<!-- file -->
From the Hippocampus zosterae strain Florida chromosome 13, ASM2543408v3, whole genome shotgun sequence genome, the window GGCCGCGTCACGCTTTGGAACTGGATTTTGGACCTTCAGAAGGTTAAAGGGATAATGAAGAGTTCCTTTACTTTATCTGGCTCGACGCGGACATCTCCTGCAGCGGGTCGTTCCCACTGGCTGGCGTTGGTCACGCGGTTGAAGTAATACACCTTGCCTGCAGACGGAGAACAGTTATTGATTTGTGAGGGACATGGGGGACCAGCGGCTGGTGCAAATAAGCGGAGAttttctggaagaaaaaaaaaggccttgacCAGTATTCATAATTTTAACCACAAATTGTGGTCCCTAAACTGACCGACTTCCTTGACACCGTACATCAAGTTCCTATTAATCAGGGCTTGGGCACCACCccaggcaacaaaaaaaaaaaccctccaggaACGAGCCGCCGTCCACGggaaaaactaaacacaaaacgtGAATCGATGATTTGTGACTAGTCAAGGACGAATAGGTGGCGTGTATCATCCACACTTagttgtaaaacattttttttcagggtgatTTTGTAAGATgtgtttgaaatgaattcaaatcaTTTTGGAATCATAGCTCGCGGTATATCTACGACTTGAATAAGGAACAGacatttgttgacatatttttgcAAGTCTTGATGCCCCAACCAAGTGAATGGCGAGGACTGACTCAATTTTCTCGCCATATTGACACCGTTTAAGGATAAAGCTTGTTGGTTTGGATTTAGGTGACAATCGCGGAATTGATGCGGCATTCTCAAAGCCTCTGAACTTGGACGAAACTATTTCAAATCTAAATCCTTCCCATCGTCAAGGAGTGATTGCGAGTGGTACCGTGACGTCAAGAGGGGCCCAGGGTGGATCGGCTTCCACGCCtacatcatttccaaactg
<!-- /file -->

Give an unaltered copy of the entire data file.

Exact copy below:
From the Hippocampus zosterae strain Florida chromosome 13, ASM2543408v3, whole genome shotgun sequence genome, the window GGCCGCGTCACGCTTTGGAACTGGATTTTGGACCTTCAGAAGGTTAAAGGGATAATGAAGAGTTCCTTTACTTTATCTGGCTCGACGCGGACATCTCCTGCAGCGGGTCGTTCCCACTGGCTGGCGTTGGTCACGCGGTTGAAGTAATACACCTTGCCTGCAGACGGAGAACAGTTATTGATTTGTGAGGGACATGGGGGACCAGCGGCTGGTGCAAATAAGCGGAGAttttctggaagaaaaaaaaaggccttgacCAGTATTCATAATTTTAACCACAAATTGTGGTCCCTAAACTGACCGACTTCCTTGACACCGTACATCAAGTTCCTATTAATCAGGGCTTGGGCACCACCccaggcaacaaaaaaaaaaaccctccaggaACGAGCCGCCGTCCACGggaaaaactaaacacaaaacgtGAATCGATGATTTGTGACTAGTCAAGGACGAATAGGTGGCGTGTATCATCCACACTTagttgtaaaacattttttttcagggtgatTTTGTAAGATgtgtttgaaatgaattcaaatcaTTTTGGAATCATAGCTCGCGGTATATCTACGACTTGAATAAGGAACAGacatttgttgacatatttttgcAAGTCTTGATGCCCCAACCAAGTGAATGGCGAGGACTGACTCAATTTTCTCGCCATATTGACACCGTTTAAGGATAAAGCTTGTTGGTTTGGATTTAGGTGACAATCGCGGAATTGATGCGGCATTCTCAAAGCCTCTGAACTTGGACGAAACTATTTCAAATCTAAATCCTTCCCATCGTCAAGGAGTGATTGCGAGTGGTACCGTGACGTCAAGAGGGGCCCAGGGTGGATCGGCTTCCACGCCtacatcatttccaaactg